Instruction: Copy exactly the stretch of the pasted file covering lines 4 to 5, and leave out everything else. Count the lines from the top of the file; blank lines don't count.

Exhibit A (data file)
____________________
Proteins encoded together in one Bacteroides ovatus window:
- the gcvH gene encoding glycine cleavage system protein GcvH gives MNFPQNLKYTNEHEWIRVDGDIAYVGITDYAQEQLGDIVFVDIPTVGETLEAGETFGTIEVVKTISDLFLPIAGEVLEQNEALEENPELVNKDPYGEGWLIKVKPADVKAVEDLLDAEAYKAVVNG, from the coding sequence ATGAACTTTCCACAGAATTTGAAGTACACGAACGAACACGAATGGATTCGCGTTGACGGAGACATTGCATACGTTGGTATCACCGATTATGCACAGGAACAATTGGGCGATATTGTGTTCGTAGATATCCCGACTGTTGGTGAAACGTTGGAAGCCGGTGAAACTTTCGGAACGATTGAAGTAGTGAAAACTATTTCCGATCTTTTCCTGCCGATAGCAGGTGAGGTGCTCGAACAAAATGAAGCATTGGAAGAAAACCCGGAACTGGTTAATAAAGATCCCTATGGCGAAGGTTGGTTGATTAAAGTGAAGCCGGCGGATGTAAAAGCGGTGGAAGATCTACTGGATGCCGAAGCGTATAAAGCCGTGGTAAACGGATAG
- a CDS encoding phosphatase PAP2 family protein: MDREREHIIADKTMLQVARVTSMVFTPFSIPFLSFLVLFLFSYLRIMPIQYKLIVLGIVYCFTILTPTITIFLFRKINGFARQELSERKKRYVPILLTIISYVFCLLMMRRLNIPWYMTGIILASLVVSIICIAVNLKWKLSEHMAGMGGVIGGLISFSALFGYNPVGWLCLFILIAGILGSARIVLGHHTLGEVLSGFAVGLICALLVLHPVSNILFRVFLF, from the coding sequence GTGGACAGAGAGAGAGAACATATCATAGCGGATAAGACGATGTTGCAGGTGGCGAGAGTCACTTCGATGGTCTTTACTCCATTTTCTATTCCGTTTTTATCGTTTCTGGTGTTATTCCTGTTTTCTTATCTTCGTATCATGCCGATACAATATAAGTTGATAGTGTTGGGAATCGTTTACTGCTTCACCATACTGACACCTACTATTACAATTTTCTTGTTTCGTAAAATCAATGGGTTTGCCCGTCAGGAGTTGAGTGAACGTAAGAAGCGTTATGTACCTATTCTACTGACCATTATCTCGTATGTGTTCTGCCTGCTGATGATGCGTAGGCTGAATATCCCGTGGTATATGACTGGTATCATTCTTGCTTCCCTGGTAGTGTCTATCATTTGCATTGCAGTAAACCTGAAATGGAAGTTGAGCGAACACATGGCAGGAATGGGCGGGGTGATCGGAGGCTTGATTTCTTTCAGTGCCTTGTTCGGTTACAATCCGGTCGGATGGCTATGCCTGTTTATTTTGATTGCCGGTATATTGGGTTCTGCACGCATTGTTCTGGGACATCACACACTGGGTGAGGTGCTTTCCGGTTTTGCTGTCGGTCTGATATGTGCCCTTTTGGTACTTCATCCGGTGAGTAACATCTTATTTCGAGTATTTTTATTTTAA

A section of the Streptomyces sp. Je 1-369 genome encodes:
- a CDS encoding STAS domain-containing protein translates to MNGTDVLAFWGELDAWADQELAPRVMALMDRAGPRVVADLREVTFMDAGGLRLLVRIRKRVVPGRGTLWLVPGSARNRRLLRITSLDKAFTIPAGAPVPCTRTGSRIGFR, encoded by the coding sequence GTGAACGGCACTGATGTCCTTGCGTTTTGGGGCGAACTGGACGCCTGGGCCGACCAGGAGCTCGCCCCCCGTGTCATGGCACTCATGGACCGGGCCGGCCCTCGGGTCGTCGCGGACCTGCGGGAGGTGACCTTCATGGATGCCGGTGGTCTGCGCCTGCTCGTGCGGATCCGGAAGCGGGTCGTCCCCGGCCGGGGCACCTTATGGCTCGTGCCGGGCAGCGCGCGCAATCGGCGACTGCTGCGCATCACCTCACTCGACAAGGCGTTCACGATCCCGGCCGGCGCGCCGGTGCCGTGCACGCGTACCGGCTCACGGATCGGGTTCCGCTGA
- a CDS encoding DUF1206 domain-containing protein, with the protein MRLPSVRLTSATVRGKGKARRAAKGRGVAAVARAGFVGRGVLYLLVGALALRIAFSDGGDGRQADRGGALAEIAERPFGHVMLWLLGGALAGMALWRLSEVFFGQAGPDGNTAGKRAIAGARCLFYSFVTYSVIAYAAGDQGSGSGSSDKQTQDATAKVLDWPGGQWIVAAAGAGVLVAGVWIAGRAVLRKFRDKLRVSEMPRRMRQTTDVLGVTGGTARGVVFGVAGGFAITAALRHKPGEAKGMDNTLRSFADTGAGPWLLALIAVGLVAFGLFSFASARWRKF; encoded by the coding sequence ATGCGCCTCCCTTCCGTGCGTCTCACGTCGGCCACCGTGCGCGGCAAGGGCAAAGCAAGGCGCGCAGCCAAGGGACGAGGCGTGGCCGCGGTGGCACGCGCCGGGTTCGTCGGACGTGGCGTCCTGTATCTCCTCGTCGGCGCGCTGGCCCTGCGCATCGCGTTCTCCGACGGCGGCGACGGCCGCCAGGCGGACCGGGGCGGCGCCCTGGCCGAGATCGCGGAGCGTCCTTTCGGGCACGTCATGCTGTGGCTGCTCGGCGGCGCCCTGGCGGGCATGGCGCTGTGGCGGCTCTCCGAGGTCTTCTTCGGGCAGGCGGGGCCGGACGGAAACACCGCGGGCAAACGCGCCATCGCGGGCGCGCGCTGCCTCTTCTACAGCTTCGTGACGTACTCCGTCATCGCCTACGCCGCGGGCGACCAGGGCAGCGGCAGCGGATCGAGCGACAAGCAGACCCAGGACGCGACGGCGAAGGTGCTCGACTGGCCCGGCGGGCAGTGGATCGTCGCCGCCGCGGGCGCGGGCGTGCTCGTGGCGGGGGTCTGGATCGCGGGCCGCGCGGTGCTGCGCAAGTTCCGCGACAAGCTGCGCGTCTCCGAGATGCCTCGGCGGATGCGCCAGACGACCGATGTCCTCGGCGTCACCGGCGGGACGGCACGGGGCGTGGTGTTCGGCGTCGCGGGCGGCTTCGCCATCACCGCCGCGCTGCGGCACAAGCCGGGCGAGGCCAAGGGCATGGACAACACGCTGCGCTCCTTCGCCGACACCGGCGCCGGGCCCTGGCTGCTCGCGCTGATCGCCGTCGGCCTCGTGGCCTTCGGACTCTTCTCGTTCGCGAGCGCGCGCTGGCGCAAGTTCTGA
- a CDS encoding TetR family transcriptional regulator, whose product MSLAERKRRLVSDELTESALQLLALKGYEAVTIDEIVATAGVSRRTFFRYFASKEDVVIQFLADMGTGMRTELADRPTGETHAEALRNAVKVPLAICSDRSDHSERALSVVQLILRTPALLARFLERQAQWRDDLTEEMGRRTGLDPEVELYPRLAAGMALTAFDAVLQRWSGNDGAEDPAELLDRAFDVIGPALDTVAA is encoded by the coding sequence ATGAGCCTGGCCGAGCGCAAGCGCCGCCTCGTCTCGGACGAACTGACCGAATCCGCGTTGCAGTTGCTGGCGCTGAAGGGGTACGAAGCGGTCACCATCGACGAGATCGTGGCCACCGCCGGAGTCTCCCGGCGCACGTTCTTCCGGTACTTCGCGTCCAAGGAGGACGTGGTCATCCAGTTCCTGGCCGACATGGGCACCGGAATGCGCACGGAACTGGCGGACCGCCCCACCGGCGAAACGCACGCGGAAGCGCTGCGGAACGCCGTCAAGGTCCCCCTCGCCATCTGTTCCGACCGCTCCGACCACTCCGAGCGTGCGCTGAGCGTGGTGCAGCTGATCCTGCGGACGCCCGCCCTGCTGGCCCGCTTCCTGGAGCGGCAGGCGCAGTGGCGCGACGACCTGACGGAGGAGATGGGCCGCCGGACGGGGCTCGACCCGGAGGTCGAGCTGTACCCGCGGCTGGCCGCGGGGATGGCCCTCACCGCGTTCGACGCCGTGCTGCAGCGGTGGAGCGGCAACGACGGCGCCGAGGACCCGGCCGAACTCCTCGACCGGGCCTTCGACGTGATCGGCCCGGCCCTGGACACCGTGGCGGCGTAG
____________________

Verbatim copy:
A section of the Streptomyces sp. Je 1-369 genome encodes:
- a CDS encoding STAS domain-containing protein translates to MNGTDVLAFWGELDAWADQELAPRVMALMDRAGPRVVADLREVTFMDAGGLRLLVRIRKRVVPGRGTLWLVPGSARNRRLLRITSLDKAFTIPAGAPVPCTRTGSRIGFR, encoded by the coding sequence GTGAACGGCACTGATGTCCTTGCGTTTTGGGGCGAACTGGACGCCTGGGCCGACCAGGAGCTCGCCCCCCGTGTCATGGCACTCATGGACCGGGCCGGCCCTCGGGTCGTCGCGGACCTGCGGGAGGTGACCTTCATGGATGCCGGTGGTCTGCGCCTGCTCGTGCGGATCCGGAAGCGGGTCGTCCCCGGCCGGGGCACCTTATGGCTCGTGCCGGGCAGCGCGCGCAATCGGCGACTGCTGCGCATCACCTCACTCGACAAGGCGTTCACGATCCCGGCCGGCGCGCCGGTGCCGTGCACGCGTACCGGCTCACGGATCGGGTTCCGCTGA